Nursing and the Common Good

November-December 2006

Dr. Jairath is dean, School of Nursing, Catholic University of America, Washington, DC, and Sr. Rosemary is ordinary professor at the school. Dr. Shelton is associate dean for research and associate professor, University of Connecticut, Storrs, CT. Dr. McMullen is associate dean and Dr. Grandjean is assistant professor, School of Nursing, Catholic University.

The common good has been defined within Roman Catholicism as "the sum total of social conditions which allow people, either as groups or as individuals, to reach their fulfillment more fully and more easily."1 Given that nursing is a major contributor to health care, this article analyzes the relationship between nursing practice and the conceptualizations of the common good. Major challenges to integrating the common good into nursing are identified.

The "common good" is a concept that may have utility in analyzing moral and ethical issues affecting care of vulnerable patient groups. Roman Catholicism presents an explicit articulation of the meaning and value of the common good in modern times in which the common good represents both a goal and a manifestation of Catholic social ethics. The authors are practicing nurses and members of nursing faculties. Therefore, we do not claim an in-depth understanding of the philosophical and theological issues associated with the common good. Rather, unresolved issues related to the way in which the common good articulates with nursing are identified.

The Common Good
The term the "common good" has been used in various contexts to identify actions or outcomes that have some definable benefit that extends beyond individual gain. The common good has been addressed in professional literature pertaining to ethics, political action, the environment, nursing, and health care.2 It has also been cited in the popular literature,3 as well as on advocacy and special interest web sites.4 In examining these diverse uses of the term, it is apparent that the common good frequently represents a determination by a select group as to what constitutes "good." Further, specific individuals derive greater or lesser benefit when actions related to the common good are implemented. Therefore, colloquially, the phrase "common good" more aptly reflects perceived "societal good."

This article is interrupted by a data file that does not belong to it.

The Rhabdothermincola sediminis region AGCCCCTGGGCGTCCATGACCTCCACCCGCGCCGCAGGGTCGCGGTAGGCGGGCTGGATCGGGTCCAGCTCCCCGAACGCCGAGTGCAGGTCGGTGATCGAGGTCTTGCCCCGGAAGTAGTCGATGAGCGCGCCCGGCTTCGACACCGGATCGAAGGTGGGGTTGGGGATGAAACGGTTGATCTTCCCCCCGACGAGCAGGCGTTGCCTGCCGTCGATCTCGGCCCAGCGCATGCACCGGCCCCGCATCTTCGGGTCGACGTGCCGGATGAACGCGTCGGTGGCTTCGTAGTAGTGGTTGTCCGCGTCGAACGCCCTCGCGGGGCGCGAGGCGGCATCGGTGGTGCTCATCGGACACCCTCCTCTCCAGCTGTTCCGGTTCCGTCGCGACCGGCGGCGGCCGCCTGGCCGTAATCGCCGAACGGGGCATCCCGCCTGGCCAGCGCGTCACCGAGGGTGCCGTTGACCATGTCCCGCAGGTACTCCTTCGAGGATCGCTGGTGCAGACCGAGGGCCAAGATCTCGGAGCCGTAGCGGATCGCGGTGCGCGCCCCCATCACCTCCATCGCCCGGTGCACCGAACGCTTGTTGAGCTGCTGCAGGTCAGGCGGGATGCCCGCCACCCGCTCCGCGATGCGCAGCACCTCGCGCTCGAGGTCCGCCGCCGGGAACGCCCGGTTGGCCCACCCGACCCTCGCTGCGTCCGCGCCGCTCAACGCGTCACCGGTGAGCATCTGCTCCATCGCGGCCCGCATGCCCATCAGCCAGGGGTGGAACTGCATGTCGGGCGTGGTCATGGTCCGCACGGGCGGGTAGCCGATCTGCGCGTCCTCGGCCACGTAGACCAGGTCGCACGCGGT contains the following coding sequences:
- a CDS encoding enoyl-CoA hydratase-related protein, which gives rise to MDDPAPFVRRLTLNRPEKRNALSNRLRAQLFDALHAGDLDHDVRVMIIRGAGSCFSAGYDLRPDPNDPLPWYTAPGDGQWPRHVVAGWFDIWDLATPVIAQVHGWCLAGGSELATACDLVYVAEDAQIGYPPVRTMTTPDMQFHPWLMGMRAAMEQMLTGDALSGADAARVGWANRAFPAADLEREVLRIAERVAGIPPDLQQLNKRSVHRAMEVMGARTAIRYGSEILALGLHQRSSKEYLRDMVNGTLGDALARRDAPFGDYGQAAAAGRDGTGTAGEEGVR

In contrast, religious groups address the common good from the perspective that all individuals should benefit.5 Arguably, Roman Catholic theology presents the most explicit religious articulation of this concept. In Catholicism, the common good has been defined as "the sum total of social conditions which allow people, either as groups or as individuals, to reach their fulfillment more fully and more easily."6 The Catholic Social Teaching page of the website of the Office for Social Justice (http://www.osjspm.org/the_ common_good.aspx) identifies social encyclicals, documents of the Second Vatican Council, and various publications of the U. S. Conference of Catholic Bishops that address the common good in Catholic social thought.7 These materials underscore that both individuals and groups working in communion have a responsibility to advance the common good. These groups may include family members, communities within the church, social and societal groups, and all levels of government.

Two broad strategies are used in the Roman Catholic literature regarding the common good. First, prescriptive language such as the instruction to work for the common good underscores the specific obligation to promote the common good. Second, metaphor and descriptive language emphasize the need for reflection and examination of the way in which one can work for the common good. The analogy is drawn to the parts of the human body, underscoring the important role of apparently nonessential body parts in preserving the integrity of the individual. The use of analogy mirrors the use of parable in the Gospels and affirms that in the Catholic explication of the common good, each individual and group has an equally important, though different, role to play. Members of these groups work in concert, and through their respective actions and roles as community members achieve outcomes associated with the common good.

Three major differences exist between the societal good and the common good in Catholicism. First, outcomes related to the common good pertain to the soul as well as the body. Second, the intent of one's actions is as important as the effectiveness of one's actions in working toward the common good. Third, the common good cannot be advanced at the expense of individuals or vulnerable groups within a community.